It’s been great getting the variety of people we’ve had answer. Rachel Nabors, the creator behind Subculture of One which I read constantly answered our questions.
* How did you get into comics?
I was always into comics. I don’t remember not reading them. It was that darn X-Men cartoon, the badly animated one in the 1990’s, not the cool looking one from the 2000’s. Anyway, that’s where it started. Then I discovered Japanese comics via Sailor Moon cartoons, and I was done with super hero comics. I started drawing my own comics and posting them online. I ended up submitting some to a site called gURL.com, and they started paying me. Our relationship grew until I was finally making enough doing a weekly comic for them to move out on my own. A lot of who I am today wouldn’t have been possible without the comics chain reaction.
* Tell us a bit about the projects you’ve worked on:
My claim to fame are the weekly web comics I did for teenage readers at gURL.com: “Subculture of One” starring Rachel the Great and her cat Tuna, “Olivia Bryce,” and the like. Even though I went on indefinite hiatus a few years back, my comics continue to influence generations of girls for the better. I get the sweetest emails from college grads telling me how much my comics helped them through rough patches. Any day I feel low or like a failure, I remind myself that most people go their entire lives without making a positive impact on half as many people. I could die tomorrow and know that I’ve done some good in this world. I am very satisfied with that.
I also self-published numerous mini-comics and two graphic novels, “18 Revolutions” and “Crow Princess.”
* What is your favourite work that you’ve done so far?
My comics for gURL.com. More than my graphic novels, more than my art, these had the biggest impact on so many people.
* Did you ever get advice about the field that you’d like to pass on?
Learn how to take criticism and rejection. Don’t let it get under your skin. Learn how to pick and choose what you pay attention to. If you get the same criticism from several places, they probably have a valid point and you should take it to heart. Disregard all else. Submit. Submit. Submit even when they reject you. If you master these things, you can excel in anything, not just comics. What’s more, make and keep friends.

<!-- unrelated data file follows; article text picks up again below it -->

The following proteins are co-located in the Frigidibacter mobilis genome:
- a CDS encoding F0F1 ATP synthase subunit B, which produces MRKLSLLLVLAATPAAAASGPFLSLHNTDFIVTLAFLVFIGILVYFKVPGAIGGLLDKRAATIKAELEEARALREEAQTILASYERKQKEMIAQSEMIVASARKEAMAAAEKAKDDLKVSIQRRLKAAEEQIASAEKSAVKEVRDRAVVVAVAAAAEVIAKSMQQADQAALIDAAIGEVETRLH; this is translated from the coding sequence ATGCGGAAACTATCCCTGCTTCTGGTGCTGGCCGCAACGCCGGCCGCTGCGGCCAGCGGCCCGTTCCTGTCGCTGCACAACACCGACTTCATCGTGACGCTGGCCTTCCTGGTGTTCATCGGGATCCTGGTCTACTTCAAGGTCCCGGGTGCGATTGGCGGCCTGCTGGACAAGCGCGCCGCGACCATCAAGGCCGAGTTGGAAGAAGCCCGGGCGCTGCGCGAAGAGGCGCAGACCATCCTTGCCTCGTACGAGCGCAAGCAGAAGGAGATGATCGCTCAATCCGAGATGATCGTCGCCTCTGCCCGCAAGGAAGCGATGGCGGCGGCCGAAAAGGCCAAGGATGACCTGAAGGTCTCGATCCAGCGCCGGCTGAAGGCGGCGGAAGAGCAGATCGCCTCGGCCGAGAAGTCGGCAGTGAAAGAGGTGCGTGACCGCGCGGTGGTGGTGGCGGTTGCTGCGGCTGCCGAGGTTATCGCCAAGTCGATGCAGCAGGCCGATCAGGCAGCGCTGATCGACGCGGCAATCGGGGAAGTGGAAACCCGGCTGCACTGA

* What is your favourite thing to write or draw?
I love to draw Tuna, the black cat in my comics, and crows. I can’t get enough of big, black wings and beaks! As far as themes go, I love a gag with lots of emotion. Backgrounds are overrated, but necessary in establishing shots and if your characters aren’t expressing anything.
* In an ideal world, in what direction would you like to see your project evolve?
I’m currently compiling a new series of comics based on my life as a young career girl in web design. I’ll be posting them at rachelthegreat.com soon. Hopefully these comics will help girls and women in a new stage of life.
I don’t think I’ll ever make a living on comics again. I don’t even feel the drive to get published anymore. I’m okay with that, so long as I keep making great friends and meeting great people!
* Links to your work:
I’m archiving all my comics with commentary here: http://rachelthegreat.com
Works in progress: http://dribbble.com/rachelthegreat
* And finally your last thought.
If you’re thinking about getting into comics as a career, you need a backup income-earning skill. Comics are hard to support yourself on independently, i.e. without a spouse or parent with a cushy benefit-rich job. It’s easier in socialized countries, but in America health care is a big problem. I had to leave comics so I could get a job with health insurance so I could get the expensive jaw surgery I needed. Secure your safety net.
Comicking gives you many skills you can use to get paid (often substantially more than you will make making comics). If you’re an artist, look into graphic design, web design, storyboarding, and illustration. If you’re a writer, be sure to investigate writing, journalism, screen writing.